We were on our way to visit the heronry, which we'd heard was newly reoccupied by returning numbers of Great Blue Herons, but first, loud croaking from vernal pools drew us off the trail to investigate the source of that sound. Sure enough, the Wood Frogs were roiling the pools with their amorous activities. Of course, they fell silent as we approached, but we could still spy a few floating in the green water.
Last time I was here, these pools were silent and covered with snow-heaped ice.
Yes, indeed, the herons were back and busy at restoring the nests they had occupied last year. Solitary sentries guarded the few nests that remained after spring gales had torn many other nests from surrounding snags. There were no signs at all of the osprey and owl pairs that once shared this nesting site, and we wondered if other herons would soon return to rebuild the nests that had been destroyed.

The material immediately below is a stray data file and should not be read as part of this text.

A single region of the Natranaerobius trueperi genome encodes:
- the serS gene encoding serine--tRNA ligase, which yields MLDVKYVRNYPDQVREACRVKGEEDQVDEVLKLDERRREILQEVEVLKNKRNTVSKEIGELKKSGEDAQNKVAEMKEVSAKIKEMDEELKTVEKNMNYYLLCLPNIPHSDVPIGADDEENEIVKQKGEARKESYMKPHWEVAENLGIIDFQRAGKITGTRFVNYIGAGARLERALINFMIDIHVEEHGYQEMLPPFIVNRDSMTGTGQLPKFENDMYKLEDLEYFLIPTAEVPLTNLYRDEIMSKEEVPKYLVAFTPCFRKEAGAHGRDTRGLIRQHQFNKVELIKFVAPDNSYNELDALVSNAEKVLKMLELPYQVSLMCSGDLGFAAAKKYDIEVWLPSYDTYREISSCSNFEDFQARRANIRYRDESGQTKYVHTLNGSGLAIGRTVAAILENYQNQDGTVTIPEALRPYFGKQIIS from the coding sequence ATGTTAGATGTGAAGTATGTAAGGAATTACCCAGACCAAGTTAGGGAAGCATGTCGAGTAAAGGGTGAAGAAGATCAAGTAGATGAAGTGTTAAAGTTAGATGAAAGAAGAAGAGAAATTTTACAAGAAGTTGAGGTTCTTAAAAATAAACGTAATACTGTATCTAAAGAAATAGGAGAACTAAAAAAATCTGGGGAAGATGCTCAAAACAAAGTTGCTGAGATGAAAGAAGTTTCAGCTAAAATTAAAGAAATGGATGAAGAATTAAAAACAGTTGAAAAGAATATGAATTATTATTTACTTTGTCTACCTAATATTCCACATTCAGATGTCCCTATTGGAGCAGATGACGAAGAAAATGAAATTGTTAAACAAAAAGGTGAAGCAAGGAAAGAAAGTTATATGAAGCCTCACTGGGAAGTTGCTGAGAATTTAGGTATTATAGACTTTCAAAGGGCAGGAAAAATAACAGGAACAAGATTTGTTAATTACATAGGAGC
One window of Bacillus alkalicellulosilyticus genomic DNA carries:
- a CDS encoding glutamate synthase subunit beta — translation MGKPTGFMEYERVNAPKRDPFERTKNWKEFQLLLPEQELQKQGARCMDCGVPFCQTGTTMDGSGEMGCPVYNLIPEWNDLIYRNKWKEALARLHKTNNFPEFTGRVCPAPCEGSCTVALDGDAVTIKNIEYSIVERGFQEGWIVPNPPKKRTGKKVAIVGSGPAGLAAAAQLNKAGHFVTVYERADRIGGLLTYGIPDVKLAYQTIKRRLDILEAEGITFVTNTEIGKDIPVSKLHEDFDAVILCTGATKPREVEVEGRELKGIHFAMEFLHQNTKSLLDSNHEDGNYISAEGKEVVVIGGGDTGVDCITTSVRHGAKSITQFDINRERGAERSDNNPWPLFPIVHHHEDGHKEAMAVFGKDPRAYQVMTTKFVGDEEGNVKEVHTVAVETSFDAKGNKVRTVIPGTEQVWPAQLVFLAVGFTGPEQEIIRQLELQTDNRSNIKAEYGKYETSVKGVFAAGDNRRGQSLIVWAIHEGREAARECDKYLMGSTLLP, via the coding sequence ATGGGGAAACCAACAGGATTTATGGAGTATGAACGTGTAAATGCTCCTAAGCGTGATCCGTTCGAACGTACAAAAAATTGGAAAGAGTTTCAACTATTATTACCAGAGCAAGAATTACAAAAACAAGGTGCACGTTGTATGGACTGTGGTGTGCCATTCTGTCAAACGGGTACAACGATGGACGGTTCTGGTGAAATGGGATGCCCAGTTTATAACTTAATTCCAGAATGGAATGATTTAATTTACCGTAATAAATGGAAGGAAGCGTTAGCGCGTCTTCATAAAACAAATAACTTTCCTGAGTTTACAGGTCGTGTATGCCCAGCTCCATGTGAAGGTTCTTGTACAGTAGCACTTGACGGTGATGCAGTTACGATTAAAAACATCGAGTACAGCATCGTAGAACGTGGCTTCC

Here was another sign of spring, one I found just yesterday in a most unexpected site: masses of the tiny Mustard-family plant called Draba verna were carpeting a strip of poor soil along the perimeter road of the Wilton Mall. The flowers are way too tiny to be noticed by anyone but a wildflower-obsessed nature nut like me, desperately searching for the smallest signs that the winter is over and done.
Whenever I find this miniature early bloomer, I recall the naturalist Aldo Leopold's wonderful words in praise of this little no-account weed in A Sand County Almanac:
"Within a few weeks now Draba, the smallest flower that blows, will sprinkle every sandy place with small blooms. He who hopes for spring with upturned eye never sees so small a thing as Draba. He who despairs of spring with downcast eye steps on it, unknowing. He who searches for spring with his knees in the mud finds it, in abundance. . . .
"Draba plucks no heartstrings. Its perfume, if there is any, is lost in the gusty winds. Its color is plain white. Its leaves wear a sensible woolly coat. Nothing eats it; it is too small. No poets sing of it. Some botanist once gave it a Latin name, and then forgot it. Altogether it is of no importance -- just a small creature that does a small job quickly and well."